Deformation and failure mechanisms of nanoscale cellular structures of metallic glasses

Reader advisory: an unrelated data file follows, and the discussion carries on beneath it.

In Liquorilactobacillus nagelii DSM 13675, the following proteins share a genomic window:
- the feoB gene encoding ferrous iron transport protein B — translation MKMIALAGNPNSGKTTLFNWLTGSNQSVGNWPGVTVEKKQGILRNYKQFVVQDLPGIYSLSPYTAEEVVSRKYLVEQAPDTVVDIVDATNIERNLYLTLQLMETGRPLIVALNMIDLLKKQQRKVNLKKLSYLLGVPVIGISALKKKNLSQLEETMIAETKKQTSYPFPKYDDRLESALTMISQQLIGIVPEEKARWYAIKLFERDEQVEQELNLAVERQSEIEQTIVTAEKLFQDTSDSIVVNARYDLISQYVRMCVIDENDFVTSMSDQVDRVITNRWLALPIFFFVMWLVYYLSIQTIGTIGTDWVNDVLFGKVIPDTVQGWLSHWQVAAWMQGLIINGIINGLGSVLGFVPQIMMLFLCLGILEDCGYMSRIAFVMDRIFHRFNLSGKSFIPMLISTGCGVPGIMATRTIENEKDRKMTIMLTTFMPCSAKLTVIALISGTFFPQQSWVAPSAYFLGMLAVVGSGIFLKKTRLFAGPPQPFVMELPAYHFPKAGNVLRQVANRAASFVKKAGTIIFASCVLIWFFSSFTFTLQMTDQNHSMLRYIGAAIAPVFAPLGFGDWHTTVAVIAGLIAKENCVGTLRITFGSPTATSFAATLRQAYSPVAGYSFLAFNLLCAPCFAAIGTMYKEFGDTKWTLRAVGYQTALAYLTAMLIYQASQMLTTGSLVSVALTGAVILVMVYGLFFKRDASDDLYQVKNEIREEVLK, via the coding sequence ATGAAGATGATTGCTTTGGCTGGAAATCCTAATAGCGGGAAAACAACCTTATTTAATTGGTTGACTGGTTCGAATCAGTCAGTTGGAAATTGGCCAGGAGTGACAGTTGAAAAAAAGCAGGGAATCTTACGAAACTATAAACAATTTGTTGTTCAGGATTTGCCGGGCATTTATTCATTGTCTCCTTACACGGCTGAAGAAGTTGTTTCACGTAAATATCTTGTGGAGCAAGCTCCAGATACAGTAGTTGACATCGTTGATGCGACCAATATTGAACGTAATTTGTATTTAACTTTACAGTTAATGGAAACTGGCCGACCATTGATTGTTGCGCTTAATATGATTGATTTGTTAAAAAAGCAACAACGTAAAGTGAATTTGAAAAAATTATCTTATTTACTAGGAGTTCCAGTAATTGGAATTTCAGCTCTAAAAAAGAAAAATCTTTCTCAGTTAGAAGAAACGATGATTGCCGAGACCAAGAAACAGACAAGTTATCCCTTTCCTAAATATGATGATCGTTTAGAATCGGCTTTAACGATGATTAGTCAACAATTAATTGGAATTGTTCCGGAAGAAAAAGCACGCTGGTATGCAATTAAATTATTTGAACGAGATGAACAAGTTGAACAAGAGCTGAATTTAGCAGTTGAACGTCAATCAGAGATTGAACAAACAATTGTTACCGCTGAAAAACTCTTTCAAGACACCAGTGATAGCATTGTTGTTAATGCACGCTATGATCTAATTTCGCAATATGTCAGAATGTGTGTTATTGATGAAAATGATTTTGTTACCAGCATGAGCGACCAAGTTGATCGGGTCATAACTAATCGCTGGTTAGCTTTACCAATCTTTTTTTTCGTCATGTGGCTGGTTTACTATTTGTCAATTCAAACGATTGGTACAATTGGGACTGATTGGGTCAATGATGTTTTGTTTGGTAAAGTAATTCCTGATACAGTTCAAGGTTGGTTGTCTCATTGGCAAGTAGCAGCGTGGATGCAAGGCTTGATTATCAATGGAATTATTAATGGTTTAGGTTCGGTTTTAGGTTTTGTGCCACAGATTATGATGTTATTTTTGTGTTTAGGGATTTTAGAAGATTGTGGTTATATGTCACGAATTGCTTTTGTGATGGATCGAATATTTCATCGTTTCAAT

Cellular metallic glasses (MGs) can be good candidates for structural and functional applications due to their light weight, enhanced ductility and excellent energy absorption performance. Motivated by the size-dependent mechanical properties of MGs, we perform molecular dynamics simulations of uniaxial compression testing on MGs with nanoscale cellular structures, focusing on the influence of cell size, shape, pattern, and ratio of the cell size to the spacing on the deformation behaviors. With increasing cell size, a clear transition in failure mode from localized plastic deformation to homogeneous plastic deformation is observed. Furthermore, we show that MGs with circular cellular structures exhibit higher strength and energy absorption capacity than those with hexagonal cellular structures due to the reduction of the stress concentration in the honeycomb's joints, in agreement with recent experimental studies. Finally, with decreasing the cell size to spacing ratio, shear band (SB) formation is observed when the shortest distance between the neighbouring cells in the diagonal direction reaches a value comparable to the SB thickness. Our present results not only provide an in-depth atomic understanding of the deformation and failure mechanisms of MGs with nanoscale cellular structures, but also propose an effective way to attain optimized material properties through controlling the cell features.